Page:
The U.S. solar industry is booming. "U.S. [Residential] Installation Frequency Hits One Every Four Minutes," according to a recent article in PV-tech.org. That puts the US residential solar industry on track to install 128,000 systems in 2013, according to GTM Research (Q213). We have come a long way since 2007 when I sold the first residential solar power purchase agreement to a homeowner in Redwood City, CA.
To keep our industry growing more than 50% annually we need to increase financing liquidity and ensure fair access to the grid.
Today's tax equity market is small, competitive, and illiquid. Every year the solar, wind, and geothermal industries compete for approximately $6 billion in financing. In the future, capital from traditional debt, public and electric power markets will play a bigger role in financing solar, which is great news because these are large, liquid financing sources. NRG Yield's (NASDAQ: NYLD) recent IPO is an example how our industry will access more liquid, cost-effective financing.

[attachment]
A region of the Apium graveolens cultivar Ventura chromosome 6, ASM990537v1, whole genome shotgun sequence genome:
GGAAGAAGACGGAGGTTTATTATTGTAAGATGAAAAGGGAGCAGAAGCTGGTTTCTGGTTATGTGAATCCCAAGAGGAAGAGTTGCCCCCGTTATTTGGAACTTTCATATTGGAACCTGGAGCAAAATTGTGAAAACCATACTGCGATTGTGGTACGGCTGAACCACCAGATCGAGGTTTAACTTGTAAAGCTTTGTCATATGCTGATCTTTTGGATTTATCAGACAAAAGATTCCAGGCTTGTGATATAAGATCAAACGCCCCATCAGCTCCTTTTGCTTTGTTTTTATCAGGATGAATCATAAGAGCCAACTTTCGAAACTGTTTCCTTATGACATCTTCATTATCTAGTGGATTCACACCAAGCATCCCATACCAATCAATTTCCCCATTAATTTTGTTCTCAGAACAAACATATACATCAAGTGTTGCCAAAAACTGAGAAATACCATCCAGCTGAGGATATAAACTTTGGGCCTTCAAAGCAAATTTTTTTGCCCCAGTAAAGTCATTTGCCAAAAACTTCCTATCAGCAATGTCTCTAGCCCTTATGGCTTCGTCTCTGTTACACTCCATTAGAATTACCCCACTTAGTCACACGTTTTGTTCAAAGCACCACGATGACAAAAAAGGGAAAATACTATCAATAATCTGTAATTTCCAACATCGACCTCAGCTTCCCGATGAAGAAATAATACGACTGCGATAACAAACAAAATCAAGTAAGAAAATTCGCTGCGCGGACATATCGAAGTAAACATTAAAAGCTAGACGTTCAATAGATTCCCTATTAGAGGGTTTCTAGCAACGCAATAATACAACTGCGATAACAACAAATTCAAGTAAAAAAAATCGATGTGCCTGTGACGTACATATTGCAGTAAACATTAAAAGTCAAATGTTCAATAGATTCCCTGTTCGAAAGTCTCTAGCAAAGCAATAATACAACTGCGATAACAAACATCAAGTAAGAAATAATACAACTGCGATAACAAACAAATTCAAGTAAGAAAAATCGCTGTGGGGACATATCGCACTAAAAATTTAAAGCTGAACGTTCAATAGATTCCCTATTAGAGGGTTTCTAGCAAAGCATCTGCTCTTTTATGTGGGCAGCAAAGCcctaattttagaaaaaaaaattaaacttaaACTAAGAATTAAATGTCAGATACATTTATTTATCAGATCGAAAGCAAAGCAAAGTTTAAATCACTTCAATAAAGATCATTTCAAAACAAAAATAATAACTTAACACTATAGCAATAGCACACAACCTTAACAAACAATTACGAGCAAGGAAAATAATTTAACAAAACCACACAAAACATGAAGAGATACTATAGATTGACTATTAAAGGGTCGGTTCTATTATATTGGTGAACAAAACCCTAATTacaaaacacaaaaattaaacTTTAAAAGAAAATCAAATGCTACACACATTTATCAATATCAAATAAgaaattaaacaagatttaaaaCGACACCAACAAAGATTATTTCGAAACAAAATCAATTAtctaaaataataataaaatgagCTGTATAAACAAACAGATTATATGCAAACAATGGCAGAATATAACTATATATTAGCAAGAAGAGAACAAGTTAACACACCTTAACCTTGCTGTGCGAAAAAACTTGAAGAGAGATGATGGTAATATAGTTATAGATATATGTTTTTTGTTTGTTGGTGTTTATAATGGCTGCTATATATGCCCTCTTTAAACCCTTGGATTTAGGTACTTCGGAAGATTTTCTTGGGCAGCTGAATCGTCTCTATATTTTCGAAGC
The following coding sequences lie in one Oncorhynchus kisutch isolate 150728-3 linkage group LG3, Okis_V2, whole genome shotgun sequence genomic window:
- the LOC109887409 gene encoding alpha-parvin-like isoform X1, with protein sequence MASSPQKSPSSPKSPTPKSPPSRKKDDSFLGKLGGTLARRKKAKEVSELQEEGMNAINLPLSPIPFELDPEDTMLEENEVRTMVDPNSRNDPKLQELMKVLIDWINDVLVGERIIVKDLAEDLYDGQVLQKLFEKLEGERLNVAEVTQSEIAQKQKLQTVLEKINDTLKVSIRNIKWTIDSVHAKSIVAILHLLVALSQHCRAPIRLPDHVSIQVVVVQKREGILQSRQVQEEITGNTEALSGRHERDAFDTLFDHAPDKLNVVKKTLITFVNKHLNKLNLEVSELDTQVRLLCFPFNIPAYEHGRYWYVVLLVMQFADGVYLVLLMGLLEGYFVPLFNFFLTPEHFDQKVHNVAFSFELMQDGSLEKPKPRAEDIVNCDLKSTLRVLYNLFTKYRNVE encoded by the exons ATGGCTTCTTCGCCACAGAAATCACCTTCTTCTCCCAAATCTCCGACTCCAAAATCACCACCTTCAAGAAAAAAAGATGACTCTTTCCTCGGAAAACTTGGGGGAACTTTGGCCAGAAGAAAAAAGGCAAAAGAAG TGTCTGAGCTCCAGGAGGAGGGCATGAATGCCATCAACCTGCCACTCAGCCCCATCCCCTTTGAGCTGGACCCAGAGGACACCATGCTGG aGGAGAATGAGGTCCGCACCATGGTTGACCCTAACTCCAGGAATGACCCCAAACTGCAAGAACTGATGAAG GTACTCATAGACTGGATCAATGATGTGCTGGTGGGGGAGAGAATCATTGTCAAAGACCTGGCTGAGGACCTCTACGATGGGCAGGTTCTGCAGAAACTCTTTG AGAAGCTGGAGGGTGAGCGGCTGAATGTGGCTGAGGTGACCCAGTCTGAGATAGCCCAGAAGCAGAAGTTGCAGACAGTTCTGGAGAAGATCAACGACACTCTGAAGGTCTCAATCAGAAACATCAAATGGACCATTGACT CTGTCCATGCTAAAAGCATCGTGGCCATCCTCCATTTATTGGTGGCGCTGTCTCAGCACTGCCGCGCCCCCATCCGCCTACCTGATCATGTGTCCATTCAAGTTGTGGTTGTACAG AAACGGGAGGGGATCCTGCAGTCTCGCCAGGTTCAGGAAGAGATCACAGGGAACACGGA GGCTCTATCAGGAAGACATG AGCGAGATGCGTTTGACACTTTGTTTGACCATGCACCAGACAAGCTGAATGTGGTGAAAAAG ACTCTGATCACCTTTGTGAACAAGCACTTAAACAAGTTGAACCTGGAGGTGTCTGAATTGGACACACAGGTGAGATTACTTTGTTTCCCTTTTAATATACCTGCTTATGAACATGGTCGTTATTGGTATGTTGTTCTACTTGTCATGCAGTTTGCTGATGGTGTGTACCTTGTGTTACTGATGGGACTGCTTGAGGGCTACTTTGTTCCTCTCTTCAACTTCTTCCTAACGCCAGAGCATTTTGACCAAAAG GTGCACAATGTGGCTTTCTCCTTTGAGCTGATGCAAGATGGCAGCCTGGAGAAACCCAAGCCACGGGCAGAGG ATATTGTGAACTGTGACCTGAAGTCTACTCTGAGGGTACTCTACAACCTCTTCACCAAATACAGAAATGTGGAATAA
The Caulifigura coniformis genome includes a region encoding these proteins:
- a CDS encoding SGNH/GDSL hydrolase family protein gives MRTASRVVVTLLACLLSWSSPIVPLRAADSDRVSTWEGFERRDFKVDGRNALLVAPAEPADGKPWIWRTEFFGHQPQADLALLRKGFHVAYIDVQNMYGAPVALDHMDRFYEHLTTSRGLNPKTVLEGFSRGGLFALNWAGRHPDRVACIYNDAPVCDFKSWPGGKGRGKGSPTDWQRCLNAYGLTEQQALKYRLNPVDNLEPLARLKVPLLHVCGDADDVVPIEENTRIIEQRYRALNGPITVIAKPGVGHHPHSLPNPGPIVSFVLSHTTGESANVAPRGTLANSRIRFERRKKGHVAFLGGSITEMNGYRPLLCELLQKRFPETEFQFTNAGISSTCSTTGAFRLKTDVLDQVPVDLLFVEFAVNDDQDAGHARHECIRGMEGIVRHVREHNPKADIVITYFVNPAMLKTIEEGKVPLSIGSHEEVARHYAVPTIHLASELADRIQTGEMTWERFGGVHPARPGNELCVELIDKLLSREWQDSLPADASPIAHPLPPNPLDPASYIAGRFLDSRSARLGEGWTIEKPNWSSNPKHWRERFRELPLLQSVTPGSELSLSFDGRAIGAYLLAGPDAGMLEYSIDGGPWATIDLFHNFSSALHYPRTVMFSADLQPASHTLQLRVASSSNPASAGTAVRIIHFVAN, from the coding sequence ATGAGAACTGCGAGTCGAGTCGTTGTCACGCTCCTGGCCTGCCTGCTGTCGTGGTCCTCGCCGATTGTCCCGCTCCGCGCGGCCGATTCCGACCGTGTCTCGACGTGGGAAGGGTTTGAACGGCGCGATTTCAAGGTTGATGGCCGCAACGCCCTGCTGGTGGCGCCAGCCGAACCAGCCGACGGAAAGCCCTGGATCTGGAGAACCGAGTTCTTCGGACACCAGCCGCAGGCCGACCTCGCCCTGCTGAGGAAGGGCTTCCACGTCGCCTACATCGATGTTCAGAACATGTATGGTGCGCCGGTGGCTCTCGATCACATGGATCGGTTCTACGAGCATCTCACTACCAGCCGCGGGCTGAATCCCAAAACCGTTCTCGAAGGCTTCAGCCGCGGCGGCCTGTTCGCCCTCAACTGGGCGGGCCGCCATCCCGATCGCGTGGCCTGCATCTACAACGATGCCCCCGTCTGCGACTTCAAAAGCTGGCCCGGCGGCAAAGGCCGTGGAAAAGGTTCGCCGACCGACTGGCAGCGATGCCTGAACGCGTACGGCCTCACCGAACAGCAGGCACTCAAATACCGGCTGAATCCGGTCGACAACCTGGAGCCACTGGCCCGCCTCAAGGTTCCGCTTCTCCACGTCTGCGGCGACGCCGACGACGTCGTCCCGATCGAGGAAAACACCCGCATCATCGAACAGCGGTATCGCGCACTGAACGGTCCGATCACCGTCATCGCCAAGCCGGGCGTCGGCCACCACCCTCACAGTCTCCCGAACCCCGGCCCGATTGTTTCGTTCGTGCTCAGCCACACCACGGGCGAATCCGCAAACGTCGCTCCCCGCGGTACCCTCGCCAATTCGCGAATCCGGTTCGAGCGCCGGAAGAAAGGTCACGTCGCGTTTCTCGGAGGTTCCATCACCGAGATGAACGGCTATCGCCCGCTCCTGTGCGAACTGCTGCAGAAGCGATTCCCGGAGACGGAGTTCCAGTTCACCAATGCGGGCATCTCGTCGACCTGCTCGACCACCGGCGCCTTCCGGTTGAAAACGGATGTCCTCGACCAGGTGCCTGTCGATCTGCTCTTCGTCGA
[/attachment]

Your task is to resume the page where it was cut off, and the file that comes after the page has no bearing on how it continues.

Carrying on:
At SEIA, we are working to increase access to liquid financing by advocating for an extension of the Federal Investment Tax Credit and to make solar assets eligible for publically-traded Master Limited Partnerships (MLP) and Real Estate Investment Trust (REIT). Our members are also pursuing projects such as the Solar Access to Public Capital (SAPC) to set standards that will help us tap into public securitization markets. More financing liquidity means more growth for us all.
SEIA, in conjunction with a number of distributed generation member companies, is fighting hard to protect full credit and fair access to the grid for net metering consumers (click here for SEIA Net Metering Guiding Principles). Some power companies are fighting solar, by attacking net metering, while others are finding ways to partner with and profit from the solar industry. For example, this year Duke (NYSE: DUK), Edison International (NYSE: EIX), and two other major electric power companies invested in Clean Power Finance, and NextEra (NYSE: NEE) bought Smart Energy Capital, a commercial solar developer.
Cost-effective and fair access to the grid is critical to utility-scale solar development as well. SEIA has established a series of steps to overcome transmission barriers to solar energy and is actively advocating for expedited, standardized, regional transmission plans and implementation. In addition to working to expand transmission infrastructure, SEIA is also fighting proposed changes to transmission rates that discriminate against solar power.
Our work to increase access to capital and protect access to the grid will power great growth for us all.
Nat Kreamer, Clean Power Finance President & CEO and SEIA Board Vice Chair